Earlier in 2019, the Supreme Court held that in light of a bilateral treaty, the Austrian courts must apply Iranian law in inheritance matters concerning Iranian nationals (OGH | 2 Ob 170/18s). However, provisions of Iranian law that differentiate between heirs on the basis of gender must be treated as violations of the fundamental values of Austrian law and should thus be exempt from application.
The case centred on an invalid testament made in favour of a widow. According to Iranian law, such invalidities can be remedied by way of an acknowledgement. This was the fundamental issue of the disputed appeal proceedings.
Pursuant to Article 10(3) of the Friendship and Settlement Agreement Between the Republic of Austria and the Empire of Iran (BGBl 1966/45), matters of estate must be dealt with under Iranian law. However, Iranian law is predicated on gender-based distinctions between widowers and widows, as well as sons and daughters. While widowers are entitled to one-quarter of their deceased spouse's inheritance, widows are entitled only to one-eighth. Further, sons of a deceased are entitled to inherit twice as much as daughters.
The appeal thus centred on the fundamental question of whether quotas should be determined under Iranian law or whether the discriminatory treatment of family members of different genders infringed Austrian public policy.
While the first-instance court held that the above distinction stands in stark contrast with Austrian public policy, the appeals court adopted the opposite position. The appeals court held that there was no public policy violation as the unequal inheritance rates were remedied by the fact that under Iranian custom, sons must provide the necessary support and maintenance to both of their parents and, if necessary, their siblings.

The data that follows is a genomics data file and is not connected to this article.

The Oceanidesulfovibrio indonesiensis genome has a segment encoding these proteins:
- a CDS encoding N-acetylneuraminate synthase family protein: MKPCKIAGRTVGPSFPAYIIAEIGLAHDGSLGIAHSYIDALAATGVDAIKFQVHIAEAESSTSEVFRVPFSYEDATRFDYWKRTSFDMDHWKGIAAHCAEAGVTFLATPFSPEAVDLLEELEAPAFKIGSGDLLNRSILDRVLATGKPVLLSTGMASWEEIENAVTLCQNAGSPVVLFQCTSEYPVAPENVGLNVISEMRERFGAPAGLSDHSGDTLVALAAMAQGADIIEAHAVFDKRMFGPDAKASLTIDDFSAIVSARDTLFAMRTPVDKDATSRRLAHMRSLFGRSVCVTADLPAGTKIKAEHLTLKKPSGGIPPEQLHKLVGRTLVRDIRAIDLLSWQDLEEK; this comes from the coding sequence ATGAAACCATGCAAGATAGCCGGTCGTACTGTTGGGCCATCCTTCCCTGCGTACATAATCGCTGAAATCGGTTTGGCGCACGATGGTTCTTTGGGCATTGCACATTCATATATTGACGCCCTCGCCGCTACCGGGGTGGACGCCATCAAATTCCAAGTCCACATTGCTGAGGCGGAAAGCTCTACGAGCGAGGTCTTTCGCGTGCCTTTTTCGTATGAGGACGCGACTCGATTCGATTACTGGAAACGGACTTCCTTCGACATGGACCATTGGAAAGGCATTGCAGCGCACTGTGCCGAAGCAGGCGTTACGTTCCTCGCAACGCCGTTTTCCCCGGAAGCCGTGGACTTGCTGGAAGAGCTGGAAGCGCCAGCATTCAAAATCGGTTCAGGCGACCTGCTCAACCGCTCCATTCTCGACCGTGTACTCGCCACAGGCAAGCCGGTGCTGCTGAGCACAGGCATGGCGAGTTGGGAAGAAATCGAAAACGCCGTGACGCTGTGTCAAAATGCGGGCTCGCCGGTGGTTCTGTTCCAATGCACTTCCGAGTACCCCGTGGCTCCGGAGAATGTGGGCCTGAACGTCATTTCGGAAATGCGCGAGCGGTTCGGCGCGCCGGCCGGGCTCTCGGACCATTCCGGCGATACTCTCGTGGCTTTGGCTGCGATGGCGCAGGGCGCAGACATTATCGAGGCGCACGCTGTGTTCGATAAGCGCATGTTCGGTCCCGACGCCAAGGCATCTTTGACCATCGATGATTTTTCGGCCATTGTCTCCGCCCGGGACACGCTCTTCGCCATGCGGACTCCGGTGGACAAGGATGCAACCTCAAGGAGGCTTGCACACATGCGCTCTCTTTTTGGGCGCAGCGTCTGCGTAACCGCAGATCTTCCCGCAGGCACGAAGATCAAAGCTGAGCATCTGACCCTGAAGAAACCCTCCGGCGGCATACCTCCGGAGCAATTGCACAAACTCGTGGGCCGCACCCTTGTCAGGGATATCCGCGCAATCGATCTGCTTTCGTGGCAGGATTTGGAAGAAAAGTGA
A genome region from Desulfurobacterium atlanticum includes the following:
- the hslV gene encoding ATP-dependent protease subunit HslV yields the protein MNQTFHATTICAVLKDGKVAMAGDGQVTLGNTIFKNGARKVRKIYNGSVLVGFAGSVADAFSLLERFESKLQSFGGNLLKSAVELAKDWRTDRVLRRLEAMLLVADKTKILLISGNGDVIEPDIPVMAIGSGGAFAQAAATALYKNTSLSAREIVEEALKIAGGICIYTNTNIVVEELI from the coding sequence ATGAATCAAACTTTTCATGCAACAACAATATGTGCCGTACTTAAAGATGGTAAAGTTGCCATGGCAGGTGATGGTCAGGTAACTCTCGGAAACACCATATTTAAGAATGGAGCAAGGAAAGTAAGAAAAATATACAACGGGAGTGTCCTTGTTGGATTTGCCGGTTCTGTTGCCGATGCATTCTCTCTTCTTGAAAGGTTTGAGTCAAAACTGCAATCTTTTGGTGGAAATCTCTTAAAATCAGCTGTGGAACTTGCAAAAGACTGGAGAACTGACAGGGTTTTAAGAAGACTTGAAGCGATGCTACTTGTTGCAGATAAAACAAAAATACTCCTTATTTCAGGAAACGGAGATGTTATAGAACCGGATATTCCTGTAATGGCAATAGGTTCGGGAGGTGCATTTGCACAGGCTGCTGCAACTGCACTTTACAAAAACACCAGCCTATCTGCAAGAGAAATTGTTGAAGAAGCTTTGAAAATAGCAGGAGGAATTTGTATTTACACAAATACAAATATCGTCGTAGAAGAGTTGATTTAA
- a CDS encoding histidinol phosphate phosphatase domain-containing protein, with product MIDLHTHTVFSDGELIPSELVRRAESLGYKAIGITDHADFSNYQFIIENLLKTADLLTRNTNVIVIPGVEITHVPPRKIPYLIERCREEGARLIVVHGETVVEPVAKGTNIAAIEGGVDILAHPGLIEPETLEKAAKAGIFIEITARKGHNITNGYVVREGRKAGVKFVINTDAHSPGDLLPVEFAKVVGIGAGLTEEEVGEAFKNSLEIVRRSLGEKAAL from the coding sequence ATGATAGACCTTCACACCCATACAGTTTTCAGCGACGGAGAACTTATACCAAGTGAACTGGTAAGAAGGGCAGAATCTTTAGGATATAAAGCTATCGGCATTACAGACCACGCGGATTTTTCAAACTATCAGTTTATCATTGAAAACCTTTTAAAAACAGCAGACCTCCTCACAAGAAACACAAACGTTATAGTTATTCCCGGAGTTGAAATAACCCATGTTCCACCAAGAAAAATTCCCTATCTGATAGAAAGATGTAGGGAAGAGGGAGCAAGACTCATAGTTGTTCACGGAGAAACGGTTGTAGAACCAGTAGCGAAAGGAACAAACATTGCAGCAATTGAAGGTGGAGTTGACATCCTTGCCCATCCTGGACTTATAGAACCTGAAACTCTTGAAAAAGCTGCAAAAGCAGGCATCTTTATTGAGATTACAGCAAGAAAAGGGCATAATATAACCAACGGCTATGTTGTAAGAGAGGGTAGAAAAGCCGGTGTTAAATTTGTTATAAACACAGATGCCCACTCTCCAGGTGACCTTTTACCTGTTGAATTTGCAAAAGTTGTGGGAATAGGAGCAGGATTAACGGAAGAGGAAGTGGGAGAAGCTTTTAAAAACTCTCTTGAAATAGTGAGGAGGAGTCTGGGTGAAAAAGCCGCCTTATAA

According to the appellant, the appeals court had erred by basing its decision on the unequal treatment of men and women in violation of the basic values of Austrian law. She argued that claims to maintenance under Iranian law fall short of providing sufficient justification in light of their invalidity pursuant to the forum's long-established public policy framework.
The Supreme Court confirmed the ruling of the first-instance court. In establishing that foreign law cannot apply if it contravenes the values on which Austrian law is predicated, the Supreme Court called for a two-fold examination:
- First, does the application of foreign law precipitate a difference in treatment in light of the factual context?
- Second, to what extent does the underlying controversy exhibit a sufficient level of domestic relationship (ie, a close nexus to Austria)?
The Supreme Court's departure from a consideration of content was pivotal in its decision that maintenance claims cannot offset the draconian effect that would accompany such unequal treatment. Pursuant to Section 6 of the Private International Law Act, foreign law provisions which contravene public policy are thus rendered ineffective. However, these circumstances may differ if the application of foreign law corresponds to the stated will of a testator.
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